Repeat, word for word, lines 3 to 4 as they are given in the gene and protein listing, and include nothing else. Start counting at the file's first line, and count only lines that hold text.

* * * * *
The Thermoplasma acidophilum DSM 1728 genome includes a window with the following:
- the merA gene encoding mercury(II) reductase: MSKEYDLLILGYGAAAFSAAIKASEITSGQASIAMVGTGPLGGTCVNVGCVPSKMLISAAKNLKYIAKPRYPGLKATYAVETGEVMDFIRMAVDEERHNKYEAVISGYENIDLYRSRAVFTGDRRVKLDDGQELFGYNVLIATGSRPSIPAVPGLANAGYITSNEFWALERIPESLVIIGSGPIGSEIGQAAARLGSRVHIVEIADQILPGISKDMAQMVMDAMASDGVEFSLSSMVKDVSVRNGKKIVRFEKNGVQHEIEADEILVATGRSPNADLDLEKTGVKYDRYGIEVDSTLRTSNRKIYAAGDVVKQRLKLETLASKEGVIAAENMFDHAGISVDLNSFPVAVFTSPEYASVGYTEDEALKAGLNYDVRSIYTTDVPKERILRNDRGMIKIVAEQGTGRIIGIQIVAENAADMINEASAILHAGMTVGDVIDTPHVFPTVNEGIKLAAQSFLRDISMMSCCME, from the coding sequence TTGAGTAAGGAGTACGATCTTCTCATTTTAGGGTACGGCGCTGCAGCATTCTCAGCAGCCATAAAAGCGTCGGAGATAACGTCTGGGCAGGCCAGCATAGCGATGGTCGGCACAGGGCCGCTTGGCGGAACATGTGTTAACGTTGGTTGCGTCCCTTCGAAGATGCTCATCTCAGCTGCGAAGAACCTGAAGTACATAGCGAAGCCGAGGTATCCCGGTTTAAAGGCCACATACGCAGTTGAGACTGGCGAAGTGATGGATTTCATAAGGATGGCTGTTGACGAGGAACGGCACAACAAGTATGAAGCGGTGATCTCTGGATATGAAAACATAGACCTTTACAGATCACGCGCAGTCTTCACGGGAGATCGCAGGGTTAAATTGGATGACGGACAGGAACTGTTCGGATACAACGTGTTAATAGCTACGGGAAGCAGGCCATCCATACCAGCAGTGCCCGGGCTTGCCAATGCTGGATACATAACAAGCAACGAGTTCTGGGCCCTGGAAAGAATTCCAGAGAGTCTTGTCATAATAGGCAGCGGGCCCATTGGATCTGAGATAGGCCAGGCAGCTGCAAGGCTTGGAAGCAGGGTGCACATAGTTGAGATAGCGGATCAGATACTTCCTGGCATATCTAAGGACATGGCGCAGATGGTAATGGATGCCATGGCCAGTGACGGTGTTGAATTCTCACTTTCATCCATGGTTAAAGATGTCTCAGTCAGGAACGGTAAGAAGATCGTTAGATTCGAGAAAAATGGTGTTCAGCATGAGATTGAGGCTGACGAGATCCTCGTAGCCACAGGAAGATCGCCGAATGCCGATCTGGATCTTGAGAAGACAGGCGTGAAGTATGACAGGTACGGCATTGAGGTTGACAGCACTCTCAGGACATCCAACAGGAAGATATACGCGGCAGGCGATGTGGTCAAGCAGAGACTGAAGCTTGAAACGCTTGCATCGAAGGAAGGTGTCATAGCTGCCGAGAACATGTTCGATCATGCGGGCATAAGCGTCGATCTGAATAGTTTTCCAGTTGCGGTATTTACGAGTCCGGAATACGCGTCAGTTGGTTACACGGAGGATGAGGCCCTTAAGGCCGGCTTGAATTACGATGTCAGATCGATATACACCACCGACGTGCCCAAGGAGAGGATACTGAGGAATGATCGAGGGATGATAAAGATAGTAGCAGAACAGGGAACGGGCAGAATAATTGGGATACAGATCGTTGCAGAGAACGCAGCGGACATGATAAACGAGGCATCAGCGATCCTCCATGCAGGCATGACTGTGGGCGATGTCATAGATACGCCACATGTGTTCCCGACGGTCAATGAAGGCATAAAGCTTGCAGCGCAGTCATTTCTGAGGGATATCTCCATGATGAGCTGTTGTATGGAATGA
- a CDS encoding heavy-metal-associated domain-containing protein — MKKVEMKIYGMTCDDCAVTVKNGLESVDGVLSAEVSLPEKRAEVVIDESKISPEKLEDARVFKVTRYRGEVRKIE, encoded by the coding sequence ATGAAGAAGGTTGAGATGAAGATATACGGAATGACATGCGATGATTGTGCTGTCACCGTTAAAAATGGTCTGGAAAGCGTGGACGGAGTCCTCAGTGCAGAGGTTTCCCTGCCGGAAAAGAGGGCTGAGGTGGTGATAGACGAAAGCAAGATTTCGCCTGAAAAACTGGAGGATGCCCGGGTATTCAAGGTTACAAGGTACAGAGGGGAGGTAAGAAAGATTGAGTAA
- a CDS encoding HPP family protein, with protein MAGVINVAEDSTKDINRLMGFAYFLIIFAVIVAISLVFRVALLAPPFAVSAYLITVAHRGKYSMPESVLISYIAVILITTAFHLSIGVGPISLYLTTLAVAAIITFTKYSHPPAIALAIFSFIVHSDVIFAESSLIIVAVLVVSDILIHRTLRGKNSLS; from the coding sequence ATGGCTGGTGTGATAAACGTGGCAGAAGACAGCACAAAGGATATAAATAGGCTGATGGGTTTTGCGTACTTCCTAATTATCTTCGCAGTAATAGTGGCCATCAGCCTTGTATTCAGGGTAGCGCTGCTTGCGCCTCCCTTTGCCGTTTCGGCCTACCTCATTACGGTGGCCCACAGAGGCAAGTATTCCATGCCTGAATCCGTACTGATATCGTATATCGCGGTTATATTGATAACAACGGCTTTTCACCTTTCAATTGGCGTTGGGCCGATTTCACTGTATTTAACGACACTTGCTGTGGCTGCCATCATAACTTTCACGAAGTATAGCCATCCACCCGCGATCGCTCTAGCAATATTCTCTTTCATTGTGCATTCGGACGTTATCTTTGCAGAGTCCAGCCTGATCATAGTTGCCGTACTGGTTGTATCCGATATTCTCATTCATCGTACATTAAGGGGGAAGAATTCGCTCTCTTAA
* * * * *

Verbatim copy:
- a CDS encoding heavy-metal-associated domain-containing protein — MKKVEMKIYGMTCDDCAVTVKNGLESVDGVLSAEVSLPEKRAEVVIDESKISPEKLEDARVFKVTRYRGEVRKIE, encoded by the coding sequence ATGAAGAAGGTTGAGATGAAGATATACGGAATGACATGCGATGATTGTGCTGTCACCGTTAAAAATGGTCTGGAAAGCGTGGACGGAGTCCTCAGTGCAGAGGTTTCCCTGCCGGAAAAGAGGGCTGAGGTGGTGATAGACGAAAGCAAGATTTCGCCTGAAAAACTGGAGGATGCCCGGGTATTCAAGGTTACAAGGTACAGAGGGGAGGTAAGAAAGATTGAGTAA
- a CDS encoding HPP family protein, with protein MAGVINVAEDSTKDINRLMGFAYFLIIFAVIVAISLVFRVALLAPPFAVSAYLITVAHRGKYSMPESVLISYIAVILITTAFHLSIGVGPISLYLTTLAVAAIITFTKYSHPPAIALAIFSFIVHSDVIFAESSLIIVAVLVVSDILIHRTLRGKNSLS; from the coding sequence ATGGCTGGTGTGATAAACGTGGCAGAAGACAGCACAAAGGATATAAATAGGCTGATGGGTTTTGCGTACTTCCTAATTATCTTCGCAGTAATAGTGGCCATCAGCCTTGTATTCAGGGTAGCGCTGCTTGCGCCTCCCTTTGCCGTTTCGGCCTACCTCATTACGGTGGCCCACAGAGGCAAGTATTCCATGCCTGAATCCGTACTGATATCGTATATCGCGGTTATATTGATAACAACGGCTTTTCACCTTTCAATTGGCGTTGGGCCGATTTCACTGTATTTAACGACACTTGCTGTGGCTGCCATCATAACTTTCACGAAGTATAGCCATCCACCCGCGATCGCTCTAGCAATATTCTCTTTCATTGTGCATTCGGACGTTATCTTTGCAGAGTCCAGCCTGATCATAGTTGCCGTACTGGTTGTATCCGATATTCTCATTCATCGTACATTAAGGGGGAAGAATTCGCTCTCTTAA